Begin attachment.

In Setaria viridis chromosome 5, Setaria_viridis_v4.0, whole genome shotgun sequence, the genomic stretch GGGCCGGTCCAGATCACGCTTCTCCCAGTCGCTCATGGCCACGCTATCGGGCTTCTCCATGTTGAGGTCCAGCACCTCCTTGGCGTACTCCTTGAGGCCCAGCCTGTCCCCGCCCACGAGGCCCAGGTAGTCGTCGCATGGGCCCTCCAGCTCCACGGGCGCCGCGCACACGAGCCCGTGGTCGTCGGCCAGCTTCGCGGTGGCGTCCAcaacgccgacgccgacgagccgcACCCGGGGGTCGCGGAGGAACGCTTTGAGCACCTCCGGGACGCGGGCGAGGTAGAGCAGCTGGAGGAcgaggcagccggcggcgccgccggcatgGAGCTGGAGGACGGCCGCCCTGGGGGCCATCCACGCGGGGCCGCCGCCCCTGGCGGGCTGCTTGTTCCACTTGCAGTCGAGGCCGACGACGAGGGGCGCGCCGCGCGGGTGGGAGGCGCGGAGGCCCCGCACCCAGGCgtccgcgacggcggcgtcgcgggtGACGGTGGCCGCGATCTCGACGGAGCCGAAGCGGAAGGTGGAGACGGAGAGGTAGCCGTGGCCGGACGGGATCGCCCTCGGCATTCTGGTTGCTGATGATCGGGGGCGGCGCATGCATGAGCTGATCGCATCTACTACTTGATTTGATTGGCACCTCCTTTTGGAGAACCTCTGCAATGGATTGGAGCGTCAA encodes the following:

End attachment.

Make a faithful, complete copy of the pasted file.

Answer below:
In Setaria viridis chromosome 5, Setaria_viridis_v4.0, whole genome shotgun sequence, the genomic stretch GGGCCGGTCCAGATCACGCTTCTCCCAGTCGCTCATGGCCACGCTATCGGGCTTCTCCATGTTGAGGTCCAGCACCTCCTTGGCGTACTCCTTGAGGCCCAGCCTGTCCCCGCCCACGAGGCCCAGGTAGTCGTCGCATGGGCCCTCCAGCTCCACGGGCGCCGCGCACACGAGCCCGTGGTCGTCGGCCAGCTTCGCGGTGGCGTCCAcaacgccgacgccgacgagccgcACCCGGGGGTCGCGGAGGAACGCTTTGAGCACCTCCGGGACGCGGGCGAGGTAGAGCAGCTGGAGGAcgaggcagccggcggcgccgccggcatgGAGCTGGAGGACGGCCGCCCTGGGGGCCATCCACGCGGGGCCGCCGCCCCTGGCGGGCTGCTTGTTCCACTTGCAGTCGAGGCCGACGACGAGGGGCGCGCCGCGCGGGTGGGAGGCGCGGAGGCCCCGCACCCAGGCgtccgcgacggcggcgtcgcgggtGACGGTGGCCGCGATCTCGACGGAGCCGAAGCGGAAGGTGGAGACGGAGAGGTAGCCGTGGCCGGACGGGATCGCCCTCGGCATTCTGGTTGCTGATGATCGGGGGCGGCGCATGCATGAGCTGATCGCATCTACTACTTGATTTGATTGGCACCTCCTTTTGGAGAACCTCTGCAATGGATTGGAGCGTCAA encodes the following: